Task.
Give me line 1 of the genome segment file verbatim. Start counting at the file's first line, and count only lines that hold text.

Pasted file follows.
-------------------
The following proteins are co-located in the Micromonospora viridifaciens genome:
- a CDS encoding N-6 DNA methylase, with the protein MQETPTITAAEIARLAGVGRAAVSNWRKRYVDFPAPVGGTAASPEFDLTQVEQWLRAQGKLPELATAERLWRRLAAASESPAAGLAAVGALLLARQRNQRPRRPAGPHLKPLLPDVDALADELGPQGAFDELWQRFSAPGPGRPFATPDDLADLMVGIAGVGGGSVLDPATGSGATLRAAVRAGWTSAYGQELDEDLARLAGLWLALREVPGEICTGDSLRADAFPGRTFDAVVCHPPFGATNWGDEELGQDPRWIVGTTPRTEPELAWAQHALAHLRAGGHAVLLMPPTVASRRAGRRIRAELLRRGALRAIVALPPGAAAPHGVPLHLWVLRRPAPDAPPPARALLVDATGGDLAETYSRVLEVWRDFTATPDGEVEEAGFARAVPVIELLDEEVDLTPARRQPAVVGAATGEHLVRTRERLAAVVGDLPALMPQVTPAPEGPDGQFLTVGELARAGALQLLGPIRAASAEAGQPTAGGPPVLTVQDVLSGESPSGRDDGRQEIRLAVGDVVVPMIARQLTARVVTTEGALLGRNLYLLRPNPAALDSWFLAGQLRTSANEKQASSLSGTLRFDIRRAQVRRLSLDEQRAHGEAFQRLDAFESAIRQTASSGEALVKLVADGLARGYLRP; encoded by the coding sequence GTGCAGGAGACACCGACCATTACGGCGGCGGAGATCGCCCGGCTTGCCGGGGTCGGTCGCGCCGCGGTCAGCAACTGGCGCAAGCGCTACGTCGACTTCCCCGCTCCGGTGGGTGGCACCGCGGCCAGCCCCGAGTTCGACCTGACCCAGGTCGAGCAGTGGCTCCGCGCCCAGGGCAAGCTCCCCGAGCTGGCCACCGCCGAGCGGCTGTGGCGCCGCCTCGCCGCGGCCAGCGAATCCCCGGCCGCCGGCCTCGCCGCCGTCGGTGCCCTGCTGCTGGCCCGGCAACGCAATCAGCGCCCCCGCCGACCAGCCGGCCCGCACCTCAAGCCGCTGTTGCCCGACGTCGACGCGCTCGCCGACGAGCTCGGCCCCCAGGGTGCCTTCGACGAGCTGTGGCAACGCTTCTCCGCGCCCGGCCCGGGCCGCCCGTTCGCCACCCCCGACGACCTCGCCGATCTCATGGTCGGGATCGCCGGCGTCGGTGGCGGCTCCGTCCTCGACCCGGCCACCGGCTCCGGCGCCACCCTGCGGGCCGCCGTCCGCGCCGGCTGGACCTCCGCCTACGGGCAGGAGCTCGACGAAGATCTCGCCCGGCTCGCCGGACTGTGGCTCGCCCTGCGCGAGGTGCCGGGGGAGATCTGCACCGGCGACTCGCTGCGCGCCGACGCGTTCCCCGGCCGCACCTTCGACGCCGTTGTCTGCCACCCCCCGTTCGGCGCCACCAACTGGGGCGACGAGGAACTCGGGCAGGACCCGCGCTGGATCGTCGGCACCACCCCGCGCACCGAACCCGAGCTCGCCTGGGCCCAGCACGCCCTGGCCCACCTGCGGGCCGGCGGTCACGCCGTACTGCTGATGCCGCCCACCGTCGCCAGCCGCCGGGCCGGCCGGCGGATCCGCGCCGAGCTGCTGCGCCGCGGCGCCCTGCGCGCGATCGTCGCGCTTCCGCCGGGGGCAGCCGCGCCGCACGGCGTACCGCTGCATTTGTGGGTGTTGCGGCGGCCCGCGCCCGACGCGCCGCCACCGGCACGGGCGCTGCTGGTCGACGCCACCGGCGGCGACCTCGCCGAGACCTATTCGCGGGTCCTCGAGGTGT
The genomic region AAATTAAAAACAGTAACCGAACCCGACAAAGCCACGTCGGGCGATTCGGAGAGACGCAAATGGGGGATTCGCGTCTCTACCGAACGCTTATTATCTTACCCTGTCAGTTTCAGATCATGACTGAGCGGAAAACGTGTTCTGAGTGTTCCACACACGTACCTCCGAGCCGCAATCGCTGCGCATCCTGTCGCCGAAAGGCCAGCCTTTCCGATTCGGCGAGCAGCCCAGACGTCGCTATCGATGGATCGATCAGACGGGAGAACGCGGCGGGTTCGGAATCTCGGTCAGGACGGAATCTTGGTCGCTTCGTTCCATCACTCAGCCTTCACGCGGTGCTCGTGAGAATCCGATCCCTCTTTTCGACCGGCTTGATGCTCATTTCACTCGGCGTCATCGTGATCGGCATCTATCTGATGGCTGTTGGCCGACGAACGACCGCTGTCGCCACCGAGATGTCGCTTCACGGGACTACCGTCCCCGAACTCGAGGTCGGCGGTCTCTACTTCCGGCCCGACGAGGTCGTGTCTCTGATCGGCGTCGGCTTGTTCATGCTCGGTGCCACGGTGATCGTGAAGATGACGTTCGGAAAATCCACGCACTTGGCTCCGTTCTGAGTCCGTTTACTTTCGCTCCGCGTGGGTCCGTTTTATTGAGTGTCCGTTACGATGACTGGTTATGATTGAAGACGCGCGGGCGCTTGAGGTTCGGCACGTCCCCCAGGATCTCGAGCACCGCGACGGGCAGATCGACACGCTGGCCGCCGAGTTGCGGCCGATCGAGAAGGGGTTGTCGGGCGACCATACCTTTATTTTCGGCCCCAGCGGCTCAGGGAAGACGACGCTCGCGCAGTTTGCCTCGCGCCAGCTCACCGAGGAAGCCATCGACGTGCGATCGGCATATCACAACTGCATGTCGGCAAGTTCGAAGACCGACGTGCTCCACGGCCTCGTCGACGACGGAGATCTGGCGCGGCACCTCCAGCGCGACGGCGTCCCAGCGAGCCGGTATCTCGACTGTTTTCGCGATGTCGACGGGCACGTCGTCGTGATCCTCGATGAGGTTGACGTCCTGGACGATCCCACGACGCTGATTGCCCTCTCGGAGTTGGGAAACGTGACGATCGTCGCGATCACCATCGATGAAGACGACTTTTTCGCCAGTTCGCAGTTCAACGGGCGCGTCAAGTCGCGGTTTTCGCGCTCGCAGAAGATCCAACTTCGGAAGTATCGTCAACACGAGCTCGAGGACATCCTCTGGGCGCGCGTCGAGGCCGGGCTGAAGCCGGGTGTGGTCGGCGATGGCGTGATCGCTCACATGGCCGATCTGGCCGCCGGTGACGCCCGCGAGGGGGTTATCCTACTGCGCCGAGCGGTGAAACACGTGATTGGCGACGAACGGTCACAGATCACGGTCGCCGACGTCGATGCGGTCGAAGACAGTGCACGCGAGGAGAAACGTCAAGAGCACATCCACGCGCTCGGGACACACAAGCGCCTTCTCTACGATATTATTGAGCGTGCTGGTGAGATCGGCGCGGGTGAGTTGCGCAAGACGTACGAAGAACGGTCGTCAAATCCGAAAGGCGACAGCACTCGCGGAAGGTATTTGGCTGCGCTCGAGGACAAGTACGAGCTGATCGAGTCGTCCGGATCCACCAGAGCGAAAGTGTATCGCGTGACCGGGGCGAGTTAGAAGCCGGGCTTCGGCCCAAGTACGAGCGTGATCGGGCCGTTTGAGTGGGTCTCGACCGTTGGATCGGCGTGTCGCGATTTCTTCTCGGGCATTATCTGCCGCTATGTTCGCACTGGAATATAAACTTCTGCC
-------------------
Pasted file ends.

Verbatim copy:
The following proteins are co-located in the Micromonospora viridifaciens genome: